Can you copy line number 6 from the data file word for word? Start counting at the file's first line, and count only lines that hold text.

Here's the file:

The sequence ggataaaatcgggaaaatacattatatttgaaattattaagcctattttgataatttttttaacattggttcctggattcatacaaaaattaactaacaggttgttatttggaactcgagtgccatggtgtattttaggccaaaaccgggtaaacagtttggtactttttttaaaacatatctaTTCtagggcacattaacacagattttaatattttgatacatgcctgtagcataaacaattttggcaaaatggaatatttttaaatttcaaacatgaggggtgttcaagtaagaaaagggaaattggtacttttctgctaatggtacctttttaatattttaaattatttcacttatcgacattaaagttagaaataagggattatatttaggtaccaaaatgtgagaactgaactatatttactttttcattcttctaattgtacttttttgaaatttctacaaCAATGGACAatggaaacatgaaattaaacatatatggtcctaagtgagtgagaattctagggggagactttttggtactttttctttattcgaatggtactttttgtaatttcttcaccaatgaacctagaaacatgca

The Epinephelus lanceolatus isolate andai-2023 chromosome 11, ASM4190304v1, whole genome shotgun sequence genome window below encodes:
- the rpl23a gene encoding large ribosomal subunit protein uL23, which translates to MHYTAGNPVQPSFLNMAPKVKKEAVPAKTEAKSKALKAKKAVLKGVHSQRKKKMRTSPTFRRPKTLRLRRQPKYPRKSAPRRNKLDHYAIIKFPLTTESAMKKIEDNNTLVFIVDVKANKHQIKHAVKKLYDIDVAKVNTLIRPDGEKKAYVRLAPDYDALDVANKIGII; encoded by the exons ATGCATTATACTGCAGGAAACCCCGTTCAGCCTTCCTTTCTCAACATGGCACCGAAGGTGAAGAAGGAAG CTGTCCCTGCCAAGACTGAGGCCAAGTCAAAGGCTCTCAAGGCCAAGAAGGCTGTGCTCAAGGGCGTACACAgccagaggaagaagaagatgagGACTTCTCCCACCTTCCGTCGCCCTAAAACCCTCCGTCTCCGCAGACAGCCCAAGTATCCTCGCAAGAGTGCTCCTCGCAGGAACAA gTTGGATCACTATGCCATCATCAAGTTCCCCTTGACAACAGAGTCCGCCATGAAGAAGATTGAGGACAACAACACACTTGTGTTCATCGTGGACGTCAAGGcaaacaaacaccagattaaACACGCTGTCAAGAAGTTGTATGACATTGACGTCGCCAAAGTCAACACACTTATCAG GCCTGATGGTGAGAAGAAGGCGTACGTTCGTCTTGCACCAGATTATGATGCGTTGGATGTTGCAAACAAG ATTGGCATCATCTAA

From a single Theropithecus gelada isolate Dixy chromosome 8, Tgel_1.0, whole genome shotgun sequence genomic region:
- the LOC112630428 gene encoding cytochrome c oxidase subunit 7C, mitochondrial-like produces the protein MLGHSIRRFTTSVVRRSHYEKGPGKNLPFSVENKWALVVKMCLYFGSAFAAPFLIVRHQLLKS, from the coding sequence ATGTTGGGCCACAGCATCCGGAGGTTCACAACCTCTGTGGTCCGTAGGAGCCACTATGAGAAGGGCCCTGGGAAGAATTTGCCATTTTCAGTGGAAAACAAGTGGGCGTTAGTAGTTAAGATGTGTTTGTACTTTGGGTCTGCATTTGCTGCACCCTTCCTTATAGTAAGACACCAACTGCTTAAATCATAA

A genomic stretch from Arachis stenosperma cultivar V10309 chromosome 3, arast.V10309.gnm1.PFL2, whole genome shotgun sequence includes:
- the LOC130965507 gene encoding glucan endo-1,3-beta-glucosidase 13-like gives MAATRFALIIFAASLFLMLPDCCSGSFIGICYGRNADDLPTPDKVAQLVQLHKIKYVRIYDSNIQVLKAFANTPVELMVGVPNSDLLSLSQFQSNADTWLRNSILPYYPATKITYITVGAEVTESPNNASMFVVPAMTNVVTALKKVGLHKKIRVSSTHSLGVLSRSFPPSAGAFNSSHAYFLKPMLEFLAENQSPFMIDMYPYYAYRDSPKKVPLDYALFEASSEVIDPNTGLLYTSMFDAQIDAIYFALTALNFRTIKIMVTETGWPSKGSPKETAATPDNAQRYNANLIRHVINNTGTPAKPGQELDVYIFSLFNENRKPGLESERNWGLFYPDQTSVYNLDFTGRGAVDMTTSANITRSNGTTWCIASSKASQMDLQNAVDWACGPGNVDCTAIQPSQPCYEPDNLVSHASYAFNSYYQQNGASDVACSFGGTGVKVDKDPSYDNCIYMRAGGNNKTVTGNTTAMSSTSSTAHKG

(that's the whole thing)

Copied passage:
A genomic stretch from Arachis stenosperma cultivar V10309 chromosome 3, arast.V10309.gnm1.PFL2, whole genome shotgun sequence includes: